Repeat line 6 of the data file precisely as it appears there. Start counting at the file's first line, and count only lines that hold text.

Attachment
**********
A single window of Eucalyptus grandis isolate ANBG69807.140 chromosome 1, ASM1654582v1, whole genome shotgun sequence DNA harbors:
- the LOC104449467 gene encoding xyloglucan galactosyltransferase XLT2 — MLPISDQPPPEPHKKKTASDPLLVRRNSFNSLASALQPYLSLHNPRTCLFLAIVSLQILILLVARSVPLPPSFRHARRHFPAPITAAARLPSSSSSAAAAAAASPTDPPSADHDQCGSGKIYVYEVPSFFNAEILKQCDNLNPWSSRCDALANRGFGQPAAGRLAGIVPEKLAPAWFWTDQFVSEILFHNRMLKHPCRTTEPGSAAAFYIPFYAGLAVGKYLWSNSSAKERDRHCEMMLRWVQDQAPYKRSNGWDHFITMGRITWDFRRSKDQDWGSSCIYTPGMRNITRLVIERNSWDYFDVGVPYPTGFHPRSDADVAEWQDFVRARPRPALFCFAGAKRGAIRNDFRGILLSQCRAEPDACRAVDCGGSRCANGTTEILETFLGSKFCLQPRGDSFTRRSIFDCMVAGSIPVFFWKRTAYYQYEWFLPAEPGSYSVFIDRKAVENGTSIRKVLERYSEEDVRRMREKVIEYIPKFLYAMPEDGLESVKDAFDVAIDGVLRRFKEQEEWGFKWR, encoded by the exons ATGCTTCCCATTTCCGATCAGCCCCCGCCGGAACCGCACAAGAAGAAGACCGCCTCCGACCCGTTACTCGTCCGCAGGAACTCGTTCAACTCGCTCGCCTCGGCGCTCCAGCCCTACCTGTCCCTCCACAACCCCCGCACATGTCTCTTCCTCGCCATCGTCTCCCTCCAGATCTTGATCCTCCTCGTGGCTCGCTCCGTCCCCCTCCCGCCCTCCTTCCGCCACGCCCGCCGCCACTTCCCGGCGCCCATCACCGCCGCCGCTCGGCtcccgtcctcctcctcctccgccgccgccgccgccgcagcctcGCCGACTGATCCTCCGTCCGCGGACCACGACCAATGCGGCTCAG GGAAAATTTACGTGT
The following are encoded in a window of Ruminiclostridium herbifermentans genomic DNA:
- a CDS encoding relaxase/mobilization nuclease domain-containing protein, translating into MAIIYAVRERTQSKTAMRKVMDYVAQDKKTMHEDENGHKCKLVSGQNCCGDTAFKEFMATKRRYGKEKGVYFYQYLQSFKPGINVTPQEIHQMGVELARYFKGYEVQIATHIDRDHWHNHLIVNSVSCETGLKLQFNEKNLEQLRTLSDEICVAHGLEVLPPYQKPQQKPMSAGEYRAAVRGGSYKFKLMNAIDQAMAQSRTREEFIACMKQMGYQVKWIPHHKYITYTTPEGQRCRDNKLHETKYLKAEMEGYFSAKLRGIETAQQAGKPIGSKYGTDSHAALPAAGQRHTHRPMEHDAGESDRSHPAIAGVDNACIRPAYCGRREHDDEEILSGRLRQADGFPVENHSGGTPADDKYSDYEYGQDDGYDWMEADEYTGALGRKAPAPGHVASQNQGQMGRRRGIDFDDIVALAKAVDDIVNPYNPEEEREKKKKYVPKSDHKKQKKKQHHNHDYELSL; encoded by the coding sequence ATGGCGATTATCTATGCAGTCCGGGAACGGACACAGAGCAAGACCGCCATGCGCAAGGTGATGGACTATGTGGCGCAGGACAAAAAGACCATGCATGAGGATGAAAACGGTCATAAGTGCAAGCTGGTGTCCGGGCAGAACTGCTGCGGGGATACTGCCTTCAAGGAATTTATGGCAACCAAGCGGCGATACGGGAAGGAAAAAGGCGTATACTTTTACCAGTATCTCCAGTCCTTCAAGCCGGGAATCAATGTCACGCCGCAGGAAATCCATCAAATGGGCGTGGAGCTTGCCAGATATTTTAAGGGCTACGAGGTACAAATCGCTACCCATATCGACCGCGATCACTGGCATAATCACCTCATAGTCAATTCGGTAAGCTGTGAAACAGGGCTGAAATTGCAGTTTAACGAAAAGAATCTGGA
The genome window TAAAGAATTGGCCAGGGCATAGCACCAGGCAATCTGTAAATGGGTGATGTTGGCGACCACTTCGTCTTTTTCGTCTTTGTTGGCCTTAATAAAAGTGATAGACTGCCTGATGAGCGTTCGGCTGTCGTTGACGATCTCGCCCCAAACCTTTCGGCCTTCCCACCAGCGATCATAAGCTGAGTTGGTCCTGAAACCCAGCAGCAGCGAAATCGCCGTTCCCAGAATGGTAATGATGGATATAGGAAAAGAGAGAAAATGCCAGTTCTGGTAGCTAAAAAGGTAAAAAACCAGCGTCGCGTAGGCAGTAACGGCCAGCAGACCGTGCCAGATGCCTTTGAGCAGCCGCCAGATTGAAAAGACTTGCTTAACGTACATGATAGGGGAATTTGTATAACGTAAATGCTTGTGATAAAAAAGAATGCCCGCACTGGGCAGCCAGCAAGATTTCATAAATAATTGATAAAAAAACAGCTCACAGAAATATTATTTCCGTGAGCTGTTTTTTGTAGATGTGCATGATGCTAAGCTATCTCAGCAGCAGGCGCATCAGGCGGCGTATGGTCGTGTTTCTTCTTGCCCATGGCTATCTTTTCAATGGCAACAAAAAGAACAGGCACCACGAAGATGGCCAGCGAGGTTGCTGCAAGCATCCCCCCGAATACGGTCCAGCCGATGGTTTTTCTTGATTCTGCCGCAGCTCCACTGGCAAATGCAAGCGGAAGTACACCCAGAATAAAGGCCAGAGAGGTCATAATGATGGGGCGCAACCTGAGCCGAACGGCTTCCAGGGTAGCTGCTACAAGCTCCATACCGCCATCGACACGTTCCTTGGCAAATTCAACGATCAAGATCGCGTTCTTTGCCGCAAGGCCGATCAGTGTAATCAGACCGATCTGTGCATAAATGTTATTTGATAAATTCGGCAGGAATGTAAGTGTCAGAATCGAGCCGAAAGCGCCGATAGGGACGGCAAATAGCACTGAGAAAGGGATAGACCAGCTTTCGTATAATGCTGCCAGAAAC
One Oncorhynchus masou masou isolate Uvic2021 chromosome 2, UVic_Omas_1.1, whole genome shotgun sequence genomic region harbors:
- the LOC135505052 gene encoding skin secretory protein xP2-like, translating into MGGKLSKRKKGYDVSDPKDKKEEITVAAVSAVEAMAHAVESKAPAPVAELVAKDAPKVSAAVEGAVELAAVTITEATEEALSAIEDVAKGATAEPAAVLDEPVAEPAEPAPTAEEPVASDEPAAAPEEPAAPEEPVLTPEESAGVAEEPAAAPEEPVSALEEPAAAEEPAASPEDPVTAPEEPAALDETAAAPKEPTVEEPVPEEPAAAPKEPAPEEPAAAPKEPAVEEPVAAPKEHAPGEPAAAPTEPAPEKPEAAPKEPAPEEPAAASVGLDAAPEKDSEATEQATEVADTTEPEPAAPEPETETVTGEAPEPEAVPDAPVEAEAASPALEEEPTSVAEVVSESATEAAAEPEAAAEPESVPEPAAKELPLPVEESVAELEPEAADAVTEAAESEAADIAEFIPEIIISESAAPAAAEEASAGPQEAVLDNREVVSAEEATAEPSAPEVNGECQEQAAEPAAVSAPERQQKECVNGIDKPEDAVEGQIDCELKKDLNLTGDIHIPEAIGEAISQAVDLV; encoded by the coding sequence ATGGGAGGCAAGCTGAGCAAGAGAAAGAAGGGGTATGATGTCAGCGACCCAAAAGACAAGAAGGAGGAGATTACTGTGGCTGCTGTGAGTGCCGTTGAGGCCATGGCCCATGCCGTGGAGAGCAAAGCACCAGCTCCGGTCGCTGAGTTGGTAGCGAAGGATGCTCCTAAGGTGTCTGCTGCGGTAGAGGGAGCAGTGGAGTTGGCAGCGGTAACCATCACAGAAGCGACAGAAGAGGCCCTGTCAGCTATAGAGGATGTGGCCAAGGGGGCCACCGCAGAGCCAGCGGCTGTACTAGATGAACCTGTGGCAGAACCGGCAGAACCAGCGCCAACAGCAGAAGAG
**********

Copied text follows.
One Oncorhynchus masou masou isolate Uvic2021 chromosome 2, UVic_Omas_1.1, whole genome shotgun sequence genomic region harbors: